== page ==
Holding your ACEs

ACEs (Adverse Childhood Experiences) refers to negative experiences children and adolescents go through such as physical abuse, neglect or household dysfunction. Since the original research was done in the late nineties further studies have been conducted showing the negative impact they can have on the adults. Unsurprisingly, for children who go through some really fucked up shit they have some problems as adults. Those with a ‘high score’ (i.e. have experienced multiple adverse childhood experiences) are more likely to suffer from chronic depression, more likely to smoke, more likely to experience sexual assault and attempt suicide, there are a whole range of increased risks which (if you are in the mood for a downer) you can read all about here.

I never really accepted that my childhood was really fucked up, I went to a school where I could hide in plain sight. I was poor but there were poorer kids. Parental separation was really common by the time I got to secondary. A lot of my friends’ parents were alcoholics, used or sold drugs and only a few people outside my immediate family knew my mum would beat us in mad rages, but I knew my friend’s parents did the same sometimes.  Being surrounded by it normalised it, I didn’t know until I was much older that these were not the experiences most children lived through. I also had nice memories from my childhood, summers spent with my cousins at the beach and sleepovers with friends. As an adult, I used these to minimise the darker aspects of my childhood, focusing on what I did have and blocking out what was too difficult to deal with. Blocking the memories didn’t stop me struggling, I just didn’t make the link between them and my poor mental health.

Now as an adult I have found myself in a sector that supports children going through even worse things than I did. It sounds strange but it wasn’t until about 12 months ago that I realised why I might have been drawn to this kind of work. It doesn’t pay well, it is really hard and it is emotionally draining, but I have always wanted to help people. The irony is I didn’t want to help myself, I never looked after myself, I didn’t think I deserved it. Being beaten and threatened scared me into silence and made me believe I was a bad person, who must have done terrible things, to be treated like that. Combined with the neglect and deprivation that I lived through I didn’t have a healthy sense of what I need and deserve.  One of the most detrimental aspects of ACES is that often those who experience them internalise them and they manifest in a lot of self-hatred.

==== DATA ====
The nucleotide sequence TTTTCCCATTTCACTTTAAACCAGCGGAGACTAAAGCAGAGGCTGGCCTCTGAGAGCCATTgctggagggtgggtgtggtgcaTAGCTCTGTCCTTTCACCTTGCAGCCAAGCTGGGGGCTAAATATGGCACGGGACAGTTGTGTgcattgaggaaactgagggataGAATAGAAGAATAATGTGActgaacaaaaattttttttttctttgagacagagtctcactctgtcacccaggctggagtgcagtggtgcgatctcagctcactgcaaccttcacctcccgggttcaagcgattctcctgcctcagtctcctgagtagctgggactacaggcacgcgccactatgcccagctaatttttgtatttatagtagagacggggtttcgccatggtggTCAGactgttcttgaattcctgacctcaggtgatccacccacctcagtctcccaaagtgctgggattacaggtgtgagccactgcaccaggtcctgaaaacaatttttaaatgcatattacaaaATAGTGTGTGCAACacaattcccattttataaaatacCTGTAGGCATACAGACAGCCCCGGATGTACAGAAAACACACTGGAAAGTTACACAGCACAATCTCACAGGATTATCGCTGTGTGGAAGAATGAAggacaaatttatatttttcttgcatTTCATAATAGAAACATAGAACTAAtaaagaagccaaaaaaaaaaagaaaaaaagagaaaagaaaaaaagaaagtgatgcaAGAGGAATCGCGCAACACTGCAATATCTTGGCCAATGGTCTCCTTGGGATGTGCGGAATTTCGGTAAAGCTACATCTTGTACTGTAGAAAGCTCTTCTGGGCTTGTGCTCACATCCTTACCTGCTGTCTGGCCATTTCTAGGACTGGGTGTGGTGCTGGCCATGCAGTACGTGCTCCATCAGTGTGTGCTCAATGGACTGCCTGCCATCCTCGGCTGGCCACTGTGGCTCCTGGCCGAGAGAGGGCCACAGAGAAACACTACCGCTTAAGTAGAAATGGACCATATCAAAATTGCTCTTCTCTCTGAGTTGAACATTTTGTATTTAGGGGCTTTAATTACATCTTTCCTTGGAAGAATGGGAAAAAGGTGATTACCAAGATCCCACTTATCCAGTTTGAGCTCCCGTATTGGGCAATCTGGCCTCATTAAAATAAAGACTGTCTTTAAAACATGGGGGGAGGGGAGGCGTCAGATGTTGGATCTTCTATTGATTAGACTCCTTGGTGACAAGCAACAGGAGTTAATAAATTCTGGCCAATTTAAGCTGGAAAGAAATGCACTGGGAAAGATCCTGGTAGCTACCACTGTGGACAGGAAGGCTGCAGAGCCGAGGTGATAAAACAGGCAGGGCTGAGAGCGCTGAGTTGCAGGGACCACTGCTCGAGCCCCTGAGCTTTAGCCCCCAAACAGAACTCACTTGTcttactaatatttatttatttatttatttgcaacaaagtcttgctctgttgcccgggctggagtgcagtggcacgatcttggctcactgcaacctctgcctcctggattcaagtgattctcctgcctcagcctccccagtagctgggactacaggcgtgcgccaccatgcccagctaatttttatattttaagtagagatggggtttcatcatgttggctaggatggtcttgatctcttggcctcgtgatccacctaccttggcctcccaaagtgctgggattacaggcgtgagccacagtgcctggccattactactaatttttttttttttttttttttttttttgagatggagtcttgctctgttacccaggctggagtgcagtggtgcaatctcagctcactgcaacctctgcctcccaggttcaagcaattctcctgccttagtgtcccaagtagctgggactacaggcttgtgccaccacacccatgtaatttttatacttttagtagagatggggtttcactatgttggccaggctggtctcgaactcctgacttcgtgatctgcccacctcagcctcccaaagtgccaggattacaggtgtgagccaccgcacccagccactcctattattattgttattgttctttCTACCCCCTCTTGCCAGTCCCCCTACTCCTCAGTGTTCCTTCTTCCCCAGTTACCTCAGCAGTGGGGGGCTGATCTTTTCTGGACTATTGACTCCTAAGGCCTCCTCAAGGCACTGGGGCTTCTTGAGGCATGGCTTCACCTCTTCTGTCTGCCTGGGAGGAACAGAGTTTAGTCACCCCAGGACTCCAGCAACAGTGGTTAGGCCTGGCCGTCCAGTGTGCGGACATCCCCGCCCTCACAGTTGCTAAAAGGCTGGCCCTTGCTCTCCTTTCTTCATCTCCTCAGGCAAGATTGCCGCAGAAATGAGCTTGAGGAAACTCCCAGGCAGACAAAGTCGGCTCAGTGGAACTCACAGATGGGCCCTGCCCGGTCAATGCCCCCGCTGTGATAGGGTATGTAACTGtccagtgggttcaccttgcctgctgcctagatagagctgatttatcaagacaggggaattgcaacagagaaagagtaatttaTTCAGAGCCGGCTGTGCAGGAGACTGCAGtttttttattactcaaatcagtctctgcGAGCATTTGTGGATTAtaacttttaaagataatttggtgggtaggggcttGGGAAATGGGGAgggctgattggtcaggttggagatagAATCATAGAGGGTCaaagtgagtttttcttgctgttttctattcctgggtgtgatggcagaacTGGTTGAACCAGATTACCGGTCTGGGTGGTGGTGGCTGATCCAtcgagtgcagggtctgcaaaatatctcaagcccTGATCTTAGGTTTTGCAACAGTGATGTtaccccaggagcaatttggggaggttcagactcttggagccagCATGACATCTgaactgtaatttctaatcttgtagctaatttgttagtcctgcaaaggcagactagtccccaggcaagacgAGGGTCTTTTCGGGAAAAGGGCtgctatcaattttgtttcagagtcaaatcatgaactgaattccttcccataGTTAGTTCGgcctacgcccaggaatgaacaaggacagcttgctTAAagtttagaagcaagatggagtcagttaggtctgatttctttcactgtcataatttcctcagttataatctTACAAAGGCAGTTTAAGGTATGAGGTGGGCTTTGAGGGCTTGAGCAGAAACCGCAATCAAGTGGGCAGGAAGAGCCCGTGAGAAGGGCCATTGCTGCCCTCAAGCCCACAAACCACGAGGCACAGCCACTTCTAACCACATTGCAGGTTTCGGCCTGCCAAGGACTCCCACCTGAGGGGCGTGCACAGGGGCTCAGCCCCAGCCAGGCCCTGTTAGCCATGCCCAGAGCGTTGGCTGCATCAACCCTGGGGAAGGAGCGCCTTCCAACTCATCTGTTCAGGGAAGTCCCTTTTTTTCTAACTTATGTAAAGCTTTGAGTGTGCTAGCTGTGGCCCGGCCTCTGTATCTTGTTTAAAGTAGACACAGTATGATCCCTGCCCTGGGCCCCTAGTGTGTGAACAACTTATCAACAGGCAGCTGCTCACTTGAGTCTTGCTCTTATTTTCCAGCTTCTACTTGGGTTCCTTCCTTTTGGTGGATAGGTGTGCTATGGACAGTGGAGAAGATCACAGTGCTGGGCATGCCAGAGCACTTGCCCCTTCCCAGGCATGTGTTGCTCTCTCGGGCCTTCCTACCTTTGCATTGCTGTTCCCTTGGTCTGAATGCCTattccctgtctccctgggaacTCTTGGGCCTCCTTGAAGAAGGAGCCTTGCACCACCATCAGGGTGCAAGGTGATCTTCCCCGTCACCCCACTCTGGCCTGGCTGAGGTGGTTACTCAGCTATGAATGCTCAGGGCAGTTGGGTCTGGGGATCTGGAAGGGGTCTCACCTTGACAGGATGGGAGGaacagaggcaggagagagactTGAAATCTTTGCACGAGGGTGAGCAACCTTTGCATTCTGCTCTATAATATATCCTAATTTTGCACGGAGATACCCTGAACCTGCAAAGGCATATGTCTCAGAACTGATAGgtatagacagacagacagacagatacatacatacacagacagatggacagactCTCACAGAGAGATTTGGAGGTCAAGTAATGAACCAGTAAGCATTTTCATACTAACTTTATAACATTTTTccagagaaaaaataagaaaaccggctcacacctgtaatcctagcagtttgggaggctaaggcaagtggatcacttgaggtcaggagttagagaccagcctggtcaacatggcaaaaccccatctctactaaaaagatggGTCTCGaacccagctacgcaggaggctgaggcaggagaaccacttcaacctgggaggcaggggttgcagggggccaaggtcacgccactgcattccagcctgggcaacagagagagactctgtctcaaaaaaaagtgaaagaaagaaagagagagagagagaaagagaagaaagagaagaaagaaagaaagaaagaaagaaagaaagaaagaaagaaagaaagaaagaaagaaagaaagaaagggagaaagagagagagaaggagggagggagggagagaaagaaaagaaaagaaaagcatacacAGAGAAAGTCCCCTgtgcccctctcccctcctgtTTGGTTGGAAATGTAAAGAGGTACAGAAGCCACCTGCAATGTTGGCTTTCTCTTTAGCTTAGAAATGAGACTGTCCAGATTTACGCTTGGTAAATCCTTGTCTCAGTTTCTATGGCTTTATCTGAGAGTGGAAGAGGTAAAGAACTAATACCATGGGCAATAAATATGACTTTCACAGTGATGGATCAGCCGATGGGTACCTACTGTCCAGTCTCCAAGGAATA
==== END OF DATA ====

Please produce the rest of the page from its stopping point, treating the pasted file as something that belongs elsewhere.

For anyone who hasn’t experienced it, it might be hard to understand why you would hate yourself because someone else violated you. For so long I was ashamed of my upbringing, I didn’t want people to know how poor I had was and the rest of my family didn’t really know how bad it was with my mum. I felt isolated by what I had been through which meant I wasn’t able to reach out to people for the support I needed. I didn’t know what being cared for was. I was too ashamed and shut down to address it even when I found myself in therapy.

My therapist tried and failed to get me to recognise that these experiences had moulded my mental health and perspective as an adult. Being confronted so forcefully and trying to stifle the memories and emotions exacerbated my problems, I internalised the conflict and went back to the coping mechanism I had relied on as a teenager – bulimia. It was after a lot more individual therapy, that I came to family therapy with my brother, where I finally felt safe enough to speak about and accept that the stress of my childhood was not my fault but had real affects for on me now.